You’ve undoubtedly heard talk of building a wall along the southern border of the U.S. While the effectiveness of a wall is debatable in the context of the 21st century, the topic calls to mind some famous walls built throughout human history. One of the best things about travel is it gives us the chance to reflect on where we are, where we’ve come from and where we’re going. Though the walls listed below are no longer used for their original purposes, they still hold great significance as symbols of heritage and a past that should not be forgotten. They remind us that boundaries divide, while travel unites.
While it’s not really true that you can see the Great Wall from space (at least with the naked eye), it is an impressive feat of engineering and the extant portions of it span more than 13,000 miles. Erected over the course of several centuries, most of the current wall dates from the Ming Dynasty of the 14th-17th centuries. It served as a border defense and a way to control immigration and emigration but also to regulate trade along the Silk Road. As with anything that has stood for so long, it has been many things to many people, and it’s definitely worth visiting.Hadrian’s Wall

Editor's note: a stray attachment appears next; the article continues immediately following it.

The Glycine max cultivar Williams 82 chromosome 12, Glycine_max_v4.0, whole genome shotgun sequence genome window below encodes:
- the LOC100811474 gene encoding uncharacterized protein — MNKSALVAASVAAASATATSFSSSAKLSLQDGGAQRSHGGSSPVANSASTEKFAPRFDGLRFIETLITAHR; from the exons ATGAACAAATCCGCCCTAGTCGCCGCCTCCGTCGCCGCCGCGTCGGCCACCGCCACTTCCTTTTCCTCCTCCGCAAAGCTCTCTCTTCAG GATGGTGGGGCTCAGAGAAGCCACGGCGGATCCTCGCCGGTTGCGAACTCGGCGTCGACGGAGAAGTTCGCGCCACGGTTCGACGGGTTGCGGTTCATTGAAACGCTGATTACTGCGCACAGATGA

The Roman emperor Hadrian spent his reign traveling around the empire, and the construction of a wall on the island of Great Britain was a result of Hadrian’s policy of consolidation. It marked a physical limit to the Roman empire as well as a reminder to those north of the wall how formidable Rome’s power was. Today, Hadrian’s Wall is a great place to take a walking tour to get a glimpse of what life was like for soldiers stationed far from home in the unfamiliar territory of what is now Northern England. Among the more interesting archaeological finds have been a pair of boxing gloves and letters requesting more beer to pacify bored and rowdy troops.